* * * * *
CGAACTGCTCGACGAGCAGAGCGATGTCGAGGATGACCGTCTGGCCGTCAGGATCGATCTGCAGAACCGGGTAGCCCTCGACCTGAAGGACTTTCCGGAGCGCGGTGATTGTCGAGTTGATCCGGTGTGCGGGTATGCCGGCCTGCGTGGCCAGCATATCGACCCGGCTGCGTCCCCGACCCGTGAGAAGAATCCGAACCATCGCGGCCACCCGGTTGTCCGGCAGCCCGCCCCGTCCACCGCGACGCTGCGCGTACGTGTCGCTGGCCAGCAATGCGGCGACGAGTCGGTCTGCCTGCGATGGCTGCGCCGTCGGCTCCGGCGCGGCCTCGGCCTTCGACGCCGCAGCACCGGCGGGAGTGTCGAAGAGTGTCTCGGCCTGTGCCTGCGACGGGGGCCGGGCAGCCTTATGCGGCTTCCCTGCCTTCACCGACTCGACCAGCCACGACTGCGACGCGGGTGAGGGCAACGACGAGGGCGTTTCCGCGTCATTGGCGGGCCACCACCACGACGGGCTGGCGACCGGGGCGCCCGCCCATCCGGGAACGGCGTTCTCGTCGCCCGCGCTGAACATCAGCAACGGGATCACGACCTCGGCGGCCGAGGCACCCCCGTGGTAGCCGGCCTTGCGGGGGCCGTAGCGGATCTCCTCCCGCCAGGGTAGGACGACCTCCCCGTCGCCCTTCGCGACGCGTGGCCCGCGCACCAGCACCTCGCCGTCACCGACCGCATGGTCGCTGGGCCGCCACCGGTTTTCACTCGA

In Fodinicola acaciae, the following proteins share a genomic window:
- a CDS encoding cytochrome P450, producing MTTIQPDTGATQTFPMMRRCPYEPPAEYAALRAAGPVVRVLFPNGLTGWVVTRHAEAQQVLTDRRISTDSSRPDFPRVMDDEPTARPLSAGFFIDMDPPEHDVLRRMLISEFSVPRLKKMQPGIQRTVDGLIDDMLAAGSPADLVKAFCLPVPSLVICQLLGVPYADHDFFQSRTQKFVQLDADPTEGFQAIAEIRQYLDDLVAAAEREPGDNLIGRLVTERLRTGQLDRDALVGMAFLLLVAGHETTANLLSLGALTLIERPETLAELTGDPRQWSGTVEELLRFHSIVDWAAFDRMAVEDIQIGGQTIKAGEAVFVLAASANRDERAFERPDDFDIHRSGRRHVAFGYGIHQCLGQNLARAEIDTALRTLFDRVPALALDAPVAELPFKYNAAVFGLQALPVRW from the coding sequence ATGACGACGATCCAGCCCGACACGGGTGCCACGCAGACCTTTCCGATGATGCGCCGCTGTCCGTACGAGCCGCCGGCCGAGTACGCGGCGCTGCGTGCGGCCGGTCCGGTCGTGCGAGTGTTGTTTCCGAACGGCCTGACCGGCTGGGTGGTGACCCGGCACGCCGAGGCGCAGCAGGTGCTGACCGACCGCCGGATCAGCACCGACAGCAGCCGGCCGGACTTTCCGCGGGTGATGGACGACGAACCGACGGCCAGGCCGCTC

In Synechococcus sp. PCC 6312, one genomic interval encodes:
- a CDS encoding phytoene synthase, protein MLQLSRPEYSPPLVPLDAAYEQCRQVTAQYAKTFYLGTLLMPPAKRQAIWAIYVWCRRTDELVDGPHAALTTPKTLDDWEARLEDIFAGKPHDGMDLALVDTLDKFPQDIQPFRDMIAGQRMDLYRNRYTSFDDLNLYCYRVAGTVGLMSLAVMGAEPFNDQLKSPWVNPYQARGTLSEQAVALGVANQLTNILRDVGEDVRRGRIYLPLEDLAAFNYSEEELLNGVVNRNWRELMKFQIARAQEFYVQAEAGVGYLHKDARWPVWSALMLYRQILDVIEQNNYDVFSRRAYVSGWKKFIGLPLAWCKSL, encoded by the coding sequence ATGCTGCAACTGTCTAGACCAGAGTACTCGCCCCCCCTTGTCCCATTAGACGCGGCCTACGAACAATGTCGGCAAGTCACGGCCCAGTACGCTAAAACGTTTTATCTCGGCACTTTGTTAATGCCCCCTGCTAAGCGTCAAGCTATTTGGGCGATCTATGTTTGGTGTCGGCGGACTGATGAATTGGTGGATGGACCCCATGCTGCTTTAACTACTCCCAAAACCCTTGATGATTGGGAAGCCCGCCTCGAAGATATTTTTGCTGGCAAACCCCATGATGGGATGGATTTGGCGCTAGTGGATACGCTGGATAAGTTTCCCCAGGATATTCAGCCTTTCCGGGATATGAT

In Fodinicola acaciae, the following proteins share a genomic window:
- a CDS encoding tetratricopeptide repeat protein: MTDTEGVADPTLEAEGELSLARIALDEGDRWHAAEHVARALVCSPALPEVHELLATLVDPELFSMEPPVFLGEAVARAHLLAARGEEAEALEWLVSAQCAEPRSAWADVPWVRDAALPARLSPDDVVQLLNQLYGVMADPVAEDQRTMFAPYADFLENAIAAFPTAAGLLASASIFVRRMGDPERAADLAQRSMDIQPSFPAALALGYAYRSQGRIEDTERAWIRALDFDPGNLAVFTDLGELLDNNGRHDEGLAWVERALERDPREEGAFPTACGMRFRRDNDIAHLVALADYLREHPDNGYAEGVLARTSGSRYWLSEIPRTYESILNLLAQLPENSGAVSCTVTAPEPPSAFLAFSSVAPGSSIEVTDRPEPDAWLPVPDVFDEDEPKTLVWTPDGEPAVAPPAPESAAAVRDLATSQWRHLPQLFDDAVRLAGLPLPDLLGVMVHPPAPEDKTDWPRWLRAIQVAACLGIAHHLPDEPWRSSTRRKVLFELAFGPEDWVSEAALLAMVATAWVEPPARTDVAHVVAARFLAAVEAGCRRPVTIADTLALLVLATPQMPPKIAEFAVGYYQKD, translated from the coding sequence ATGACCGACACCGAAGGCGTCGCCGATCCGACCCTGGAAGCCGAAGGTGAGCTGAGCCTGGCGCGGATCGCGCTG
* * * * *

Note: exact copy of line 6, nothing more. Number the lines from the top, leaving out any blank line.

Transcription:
In Fodinicola acaciae, the following proteins share a genomic window: